The Velvet Divorce between the Czech Republic and the Slovak Republic occurred in 1993, a peaceful split, whilst the nearby Bosnian War was occurring. In 1991 I worked with a Croatian and a Yugoslavian who were friends but tensions arose at this time so through them I gained a little understanding of the region.
Back to today. I next walked to Wenceslas Square. Wenceslas is the patron Saint of the Czechs. He is who we we sing about in the Christmas carol. The aim of visiting the ‘square’ (long rectangle really) was to picture the resistance in 1968 but I gained more than that. There was a soundcheck occurring for a concert ending the Festival Svoboda (Freedom Festival). As the novel indicated, years ending in ‘8’ are significant in the history of the Czech Republic. It is 100 years since it declared independence. It is 50 years since Prague Spring. It is 30 years since it returned to democracy. I stayed for three acts performing their soundcheck. My favourite act is below and the YouTube version of this song is at the end of this post. There was also a plaque to two men who had died from self-immolation in Wenceslas Square, thus knowing to include them in the history above.
When the soundcheck ended I walked up the hill, between the new and historical buildings of the National Museum and passed by a good view of the main train station (photo for Dad). There was a MASSIVE queue outside the historical building which I’ve since learnt was due to free entry (for the rest of the year) since its recent reopening after an extensive renovation process. I walked around the area of a recommended walk (for being aesthetically pleasing) that I had on my laptop back in my hotel room. I only hit a small fraction of the streets it had mapped out. There were lots of pretty houses. Lots of dogs being walked. Lots of pooch parlours. No dog poo. Lots of cigarette butts. Some yucky graffiti. A drink called Mate in the window of a furniture store (closed - only tourist shops are open on weekends). A French themed Farmers' Market. A great big park with a real live woodpecker who I heard before I saw (turn the sound up - suppression has lowered the volume). A view of a television tower that has a restaurant I can’t afford.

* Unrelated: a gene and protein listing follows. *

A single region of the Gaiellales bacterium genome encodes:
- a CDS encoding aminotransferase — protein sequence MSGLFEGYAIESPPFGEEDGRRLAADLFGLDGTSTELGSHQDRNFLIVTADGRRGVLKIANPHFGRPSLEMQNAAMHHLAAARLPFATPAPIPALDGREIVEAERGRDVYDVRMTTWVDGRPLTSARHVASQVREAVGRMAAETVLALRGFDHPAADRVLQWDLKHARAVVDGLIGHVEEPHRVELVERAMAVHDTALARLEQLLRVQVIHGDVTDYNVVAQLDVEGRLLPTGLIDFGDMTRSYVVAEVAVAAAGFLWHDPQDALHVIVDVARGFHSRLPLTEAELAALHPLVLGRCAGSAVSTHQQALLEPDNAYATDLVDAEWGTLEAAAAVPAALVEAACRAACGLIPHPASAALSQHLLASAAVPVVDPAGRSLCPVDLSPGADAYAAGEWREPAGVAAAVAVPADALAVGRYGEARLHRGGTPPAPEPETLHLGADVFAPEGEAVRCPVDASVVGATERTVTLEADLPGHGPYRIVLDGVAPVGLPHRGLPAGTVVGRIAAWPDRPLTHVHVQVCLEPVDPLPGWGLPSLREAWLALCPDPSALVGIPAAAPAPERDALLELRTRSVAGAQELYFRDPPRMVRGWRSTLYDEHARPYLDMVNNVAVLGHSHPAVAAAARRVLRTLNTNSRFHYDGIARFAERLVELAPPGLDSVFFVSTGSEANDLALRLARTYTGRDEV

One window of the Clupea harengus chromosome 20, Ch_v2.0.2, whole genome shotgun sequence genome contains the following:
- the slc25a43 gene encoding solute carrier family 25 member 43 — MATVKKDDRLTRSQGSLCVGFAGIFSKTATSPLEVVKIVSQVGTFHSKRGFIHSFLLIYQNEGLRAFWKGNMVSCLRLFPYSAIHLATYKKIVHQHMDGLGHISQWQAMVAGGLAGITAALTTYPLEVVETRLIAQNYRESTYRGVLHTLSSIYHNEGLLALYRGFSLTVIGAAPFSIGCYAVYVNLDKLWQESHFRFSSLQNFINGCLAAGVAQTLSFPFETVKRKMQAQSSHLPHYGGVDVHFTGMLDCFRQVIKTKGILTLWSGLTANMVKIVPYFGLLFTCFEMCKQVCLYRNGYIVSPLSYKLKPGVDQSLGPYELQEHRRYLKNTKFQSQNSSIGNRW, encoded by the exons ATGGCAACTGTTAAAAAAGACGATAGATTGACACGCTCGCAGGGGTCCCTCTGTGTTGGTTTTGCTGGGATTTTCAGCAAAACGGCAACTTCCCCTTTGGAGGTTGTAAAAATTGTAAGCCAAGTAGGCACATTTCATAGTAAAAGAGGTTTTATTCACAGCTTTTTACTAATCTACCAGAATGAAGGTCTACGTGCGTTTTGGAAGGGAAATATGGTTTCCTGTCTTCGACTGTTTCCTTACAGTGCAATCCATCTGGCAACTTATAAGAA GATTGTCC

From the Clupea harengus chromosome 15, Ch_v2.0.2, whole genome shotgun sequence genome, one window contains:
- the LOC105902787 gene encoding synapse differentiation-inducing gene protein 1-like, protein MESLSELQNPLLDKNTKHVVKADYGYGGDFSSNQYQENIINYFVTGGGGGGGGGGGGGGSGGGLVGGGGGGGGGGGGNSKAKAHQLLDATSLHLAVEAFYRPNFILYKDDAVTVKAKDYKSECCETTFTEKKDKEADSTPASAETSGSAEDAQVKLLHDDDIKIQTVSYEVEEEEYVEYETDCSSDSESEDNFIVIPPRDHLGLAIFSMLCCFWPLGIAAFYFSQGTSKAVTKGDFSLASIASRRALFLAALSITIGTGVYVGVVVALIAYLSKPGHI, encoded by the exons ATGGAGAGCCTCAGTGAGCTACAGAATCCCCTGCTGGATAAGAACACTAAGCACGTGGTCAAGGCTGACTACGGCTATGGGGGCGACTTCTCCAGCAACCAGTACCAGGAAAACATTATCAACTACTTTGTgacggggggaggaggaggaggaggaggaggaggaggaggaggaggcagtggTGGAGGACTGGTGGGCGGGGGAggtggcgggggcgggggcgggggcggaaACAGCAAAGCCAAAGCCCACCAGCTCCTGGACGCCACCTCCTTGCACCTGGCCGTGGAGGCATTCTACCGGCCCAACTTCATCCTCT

I have ended the day again in my seat at the bar to write this. How else would I spend my final night in Prague?
What? Go to the concert tonight? I thought about it. There’s a Facebook chat with Emma testament to the fact. In the end I decided the cold, the crowds, the language barrier and my dreadfully sore feet from walking so much the last four days ruled against it. It is being streamed live. I’ll watch it in bed. Or should I watch Strictly Come Dancing? Andrew and Sidney hooked me in when I watched it with them two weeks ago in London. I watched it last weekend in Bath. Why not Prague? I was reading this morning that staying in your comfort zone is not such a bad thing.
I have in the back of my mind to write posts about hotels and airports but basically, this is probably the last post about my trip. So sad.